While 2012 will long be remembered for the magnificent London Olympic and Paralympic Games and the Queen's Diamond Jubilee, it will not be fondly recollected by Britain's small businesses. According to the Government's independent Office of Budget Responsibility (OBR), the British economy contracted 0.1 per cent over the past twelve months, down from predictions of a 0.7 per cent increase just twelve months earlier and, alarmingly, down from predictions of a 2.6 per cent increase in the autumn of 2010. It means that the economy has not grown for five years, meanwhile private-sector investment has stagnated and is nearly twenty per cent below its pre-recession levels, household consumption has yet to recover to its pre-2007 level and the cost of living is still rising faster than wages.
Looking ahead, the OBR predicts growth of 1.2 per cent for 2013 and while this too has been revised down from 2.1 per cent a year ago, it is based on expectations that inflation will be lower in 2013 than 2012 and that household consumption will be higher this year than last, not to mention acknowledging the fact that general Government consumption is predicted to fall by 0.7 per cent in 2013, after a rise of 2.4 per cent last year.
That inflation remains above the Bank of England's two per cent target, despite the economy suffering the worst recession in living memory, experiencing no growth and unemployment close to eight per cent, should be of concern. The effect of the VAT increase on inflation during 2011 and of higher tuition fees toward the end of 2012, not to mention the unpredictability of global food and fuel prices should serve as reminders that while wage growth remains subdued, the impact of inflation in an economy reliant upon consumption ought to be given more consideration by Government. Yet even excluding these one-off factors, underlying inflation remains resilient and thus, worthy of further consideration.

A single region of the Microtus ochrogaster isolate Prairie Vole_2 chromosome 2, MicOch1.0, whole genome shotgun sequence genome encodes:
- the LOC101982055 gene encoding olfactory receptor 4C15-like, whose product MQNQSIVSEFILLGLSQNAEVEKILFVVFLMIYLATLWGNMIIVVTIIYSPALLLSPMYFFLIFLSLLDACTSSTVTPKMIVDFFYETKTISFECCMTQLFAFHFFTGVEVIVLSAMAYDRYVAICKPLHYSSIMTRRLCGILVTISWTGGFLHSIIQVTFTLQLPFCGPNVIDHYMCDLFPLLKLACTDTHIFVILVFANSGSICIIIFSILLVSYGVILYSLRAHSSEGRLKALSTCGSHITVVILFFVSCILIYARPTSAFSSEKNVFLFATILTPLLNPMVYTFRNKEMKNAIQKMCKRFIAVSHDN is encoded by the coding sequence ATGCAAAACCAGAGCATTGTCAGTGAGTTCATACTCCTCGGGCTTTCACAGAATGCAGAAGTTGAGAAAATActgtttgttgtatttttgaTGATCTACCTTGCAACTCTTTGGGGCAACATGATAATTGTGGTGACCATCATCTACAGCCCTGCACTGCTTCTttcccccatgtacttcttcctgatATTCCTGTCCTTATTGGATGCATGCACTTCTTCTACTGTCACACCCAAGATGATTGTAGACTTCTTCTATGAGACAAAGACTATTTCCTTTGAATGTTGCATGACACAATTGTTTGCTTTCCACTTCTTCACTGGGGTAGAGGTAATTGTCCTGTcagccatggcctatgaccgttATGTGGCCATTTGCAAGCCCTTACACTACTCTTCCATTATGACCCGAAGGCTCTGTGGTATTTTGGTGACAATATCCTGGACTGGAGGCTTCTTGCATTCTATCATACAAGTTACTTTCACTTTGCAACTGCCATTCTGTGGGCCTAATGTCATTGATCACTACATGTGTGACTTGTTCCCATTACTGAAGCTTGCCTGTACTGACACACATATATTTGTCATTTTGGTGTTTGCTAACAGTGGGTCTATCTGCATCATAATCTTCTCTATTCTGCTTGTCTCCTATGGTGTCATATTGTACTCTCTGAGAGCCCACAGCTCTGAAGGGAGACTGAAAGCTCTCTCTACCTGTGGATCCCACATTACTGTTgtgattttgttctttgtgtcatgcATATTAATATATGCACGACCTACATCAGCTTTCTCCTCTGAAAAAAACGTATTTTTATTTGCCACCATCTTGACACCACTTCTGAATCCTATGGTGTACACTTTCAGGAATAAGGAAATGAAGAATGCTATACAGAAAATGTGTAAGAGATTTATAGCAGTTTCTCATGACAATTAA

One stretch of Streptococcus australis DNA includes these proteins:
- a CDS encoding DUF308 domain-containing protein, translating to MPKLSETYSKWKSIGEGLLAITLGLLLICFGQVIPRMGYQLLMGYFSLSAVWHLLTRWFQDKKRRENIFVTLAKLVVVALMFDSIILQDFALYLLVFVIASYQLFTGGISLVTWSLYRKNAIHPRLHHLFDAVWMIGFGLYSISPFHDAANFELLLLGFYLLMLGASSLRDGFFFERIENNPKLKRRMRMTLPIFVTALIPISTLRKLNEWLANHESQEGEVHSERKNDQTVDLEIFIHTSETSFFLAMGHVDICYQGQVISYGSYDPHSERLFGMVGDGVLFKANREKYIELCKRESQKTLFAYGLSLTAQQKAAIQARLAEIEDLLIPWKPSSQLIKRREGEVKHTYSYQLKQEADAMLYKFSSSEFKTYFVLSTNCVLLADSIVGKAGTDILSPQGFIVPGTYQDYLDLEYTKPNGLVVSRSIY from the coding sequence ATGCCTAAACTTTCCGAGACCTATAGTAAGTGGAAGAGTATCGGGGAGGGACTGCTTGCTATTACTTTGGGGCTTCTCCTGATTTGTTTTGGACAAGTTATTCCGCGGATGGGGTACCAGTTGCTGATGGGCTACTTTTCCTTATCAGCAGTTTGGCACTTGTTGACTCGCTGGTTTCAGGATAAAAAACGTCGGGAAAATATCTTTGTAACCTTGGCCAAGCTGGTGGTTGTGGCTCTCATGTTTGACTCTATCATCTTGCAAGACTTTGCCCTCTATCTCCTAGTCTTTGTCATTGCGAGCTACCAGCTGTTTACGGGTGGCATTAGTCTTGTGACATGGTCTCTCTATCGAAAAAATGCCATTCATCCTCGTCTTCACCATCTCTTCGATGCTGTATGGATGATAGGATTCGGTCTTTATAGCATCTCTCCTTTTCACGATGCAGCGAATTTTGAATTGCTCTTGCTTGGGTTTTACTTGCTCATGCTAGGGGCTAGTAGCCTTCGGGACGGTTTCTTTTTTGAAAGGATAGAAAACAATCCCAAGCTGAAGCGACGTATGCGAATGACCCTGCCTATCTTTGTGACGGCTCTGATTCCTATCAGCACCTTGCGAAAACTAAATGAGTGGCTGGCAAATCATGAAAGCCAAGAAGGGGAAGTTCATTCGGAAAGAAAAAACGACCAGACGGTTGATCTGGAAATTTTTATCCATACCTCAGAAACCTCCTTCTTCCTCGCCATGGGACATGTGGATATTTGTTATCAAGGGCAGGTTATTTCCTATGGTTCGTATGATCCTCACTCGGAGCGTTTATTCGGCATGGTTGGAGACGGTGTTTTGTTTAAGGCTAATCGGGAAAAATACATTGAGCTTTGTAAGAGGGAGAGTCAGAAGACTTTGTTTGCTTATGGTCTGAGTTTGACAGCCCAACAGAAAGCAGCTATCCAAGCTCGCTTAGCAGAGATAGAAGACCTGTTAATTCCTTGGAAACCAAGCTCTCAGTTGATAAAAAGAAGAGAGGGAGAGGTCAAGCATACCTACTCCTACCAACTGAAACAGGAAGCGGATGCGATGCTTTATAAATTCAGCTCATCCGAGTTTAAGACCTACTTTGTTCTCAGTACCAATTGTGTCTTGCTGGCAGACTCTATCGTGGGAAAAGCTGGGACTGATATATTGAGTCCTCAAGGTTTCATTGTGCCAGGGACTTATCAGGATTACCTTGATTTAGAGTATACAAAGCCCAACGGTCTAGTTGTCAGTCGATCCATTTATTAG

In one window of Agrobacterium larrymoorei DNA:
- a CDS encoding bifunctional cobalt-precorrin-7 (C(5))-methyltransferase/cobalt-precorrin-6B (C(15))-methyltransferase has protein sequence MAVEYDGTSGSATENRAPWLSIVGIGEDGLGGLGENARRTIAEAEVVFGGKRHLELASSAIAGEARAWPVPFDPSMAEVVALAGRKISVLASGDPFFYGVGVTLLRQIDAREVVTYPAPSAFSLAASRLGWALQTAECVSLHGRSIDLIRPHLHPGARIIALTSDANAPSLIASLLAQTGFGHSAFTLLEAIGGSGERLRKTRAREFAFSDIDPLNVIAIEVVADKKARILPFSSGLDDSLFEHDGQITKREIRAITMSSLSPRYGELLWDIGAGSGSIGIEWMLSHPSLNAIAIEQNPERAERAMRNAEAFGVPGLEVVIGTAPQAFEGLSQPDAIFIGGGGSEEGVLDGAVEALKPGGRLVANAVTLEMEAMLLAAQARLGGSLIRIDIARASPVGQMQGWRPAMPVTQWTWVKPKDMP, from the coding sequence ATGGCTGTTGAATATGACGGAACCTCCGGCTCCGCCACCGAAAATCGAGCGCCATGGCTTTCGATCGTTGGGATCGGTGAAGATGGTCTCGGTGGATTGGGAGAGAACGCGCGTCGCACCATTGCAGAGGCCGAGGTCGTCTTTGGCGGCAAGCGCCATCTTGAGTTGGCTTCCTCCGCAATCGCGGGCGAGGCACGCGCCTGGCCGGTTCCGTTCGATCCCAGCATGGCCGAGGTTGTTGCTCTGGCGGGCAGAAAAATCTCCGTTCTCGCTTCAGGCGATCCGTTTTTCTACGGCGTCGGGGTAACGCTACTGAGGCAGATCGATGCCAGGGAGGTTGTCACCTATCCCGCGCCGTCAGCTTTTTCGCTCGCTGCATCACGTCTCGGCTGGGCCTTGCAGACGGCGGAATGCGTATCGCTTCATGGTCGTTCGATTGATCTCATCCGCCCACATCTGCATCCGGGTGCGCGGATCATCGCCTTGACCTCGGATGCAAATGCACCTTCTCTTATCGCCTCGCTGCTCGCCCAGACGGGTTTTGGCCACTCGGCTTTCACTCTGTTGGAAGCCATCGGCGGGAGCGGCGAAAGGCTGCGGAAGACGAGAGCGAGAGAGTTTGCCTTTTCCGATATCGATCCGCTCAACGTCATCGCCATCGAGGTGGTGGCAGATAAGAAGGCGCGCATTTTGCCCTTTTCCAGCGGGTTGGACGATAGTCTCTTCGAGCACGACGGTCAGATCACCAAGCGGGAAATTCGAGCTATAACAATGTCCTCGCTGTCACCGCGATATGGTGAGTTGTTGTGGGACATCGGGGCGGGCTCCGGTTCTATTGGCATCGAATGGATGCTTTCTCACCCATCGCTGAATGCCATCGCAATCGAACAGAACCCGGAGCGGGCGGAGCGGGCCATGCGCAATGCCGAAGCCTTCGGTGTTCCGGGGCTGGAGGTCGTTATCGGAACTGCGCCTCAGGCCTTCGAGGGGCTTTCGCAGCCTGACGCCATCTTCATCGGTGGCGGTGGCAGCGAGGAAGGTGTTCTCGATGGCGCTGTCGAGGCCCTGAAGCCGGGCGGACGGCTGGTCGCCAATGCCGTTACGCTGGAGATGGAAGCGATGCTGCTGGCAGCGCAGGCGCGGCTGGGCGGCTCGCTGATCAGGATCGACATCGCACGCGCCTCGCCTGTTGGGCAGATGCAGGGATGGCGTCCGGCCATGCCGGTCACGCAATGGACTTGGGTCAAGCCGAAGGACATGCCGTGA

Unit labour costs, which have grown at or above their historical rate for much of the period since the financial crisis, represent the single greatest determinant of most companies' costs and thus offer an insight into the origins of the underlying inflationary pressures we are currently experiencing. Much has been made of the fact that the economy has 'created' over one million new jobs in the last two years - without growing at all. In other words, private sector productivity is now eight per cent below its 2007 peak. The second contribution to the increases in unit labour costs is the substantial changes in relative prices, caused by the depreciation of sterling and increases in fuel and VAT, all of which also affect the competitiveness of British international trade.
The impact of these changes has been significant; in order to maintain profitability, companies have needed to offset the impact of weaker productivity and stronger price pressures, by constraining wage growth and increasing prices, which has, in turn, further reduced household consumption, but increased inflationary pressures. Thus, one of the key factors affecting the future resilience of the rate of inflation - and through it, the UK's economic recovery, is the degree to which the private sector still needs to restore its margins.
Businesses like my own, from all across the UK, will tell you that while 2012 was a more positive year than those before it, there remains a demand deficit - there are simply not enough customers walking through the door - and thus, it is extremely difficult to fully restore margins with any speed. In short, inflation will remain resilient throughout 2013, wage growth will remain restrained and, as the global economy continues to slow, export growth will continue to be suppressed. Under those circumstances, the OBR projections of 1.2 per cent growth for the year look a little optimistic.
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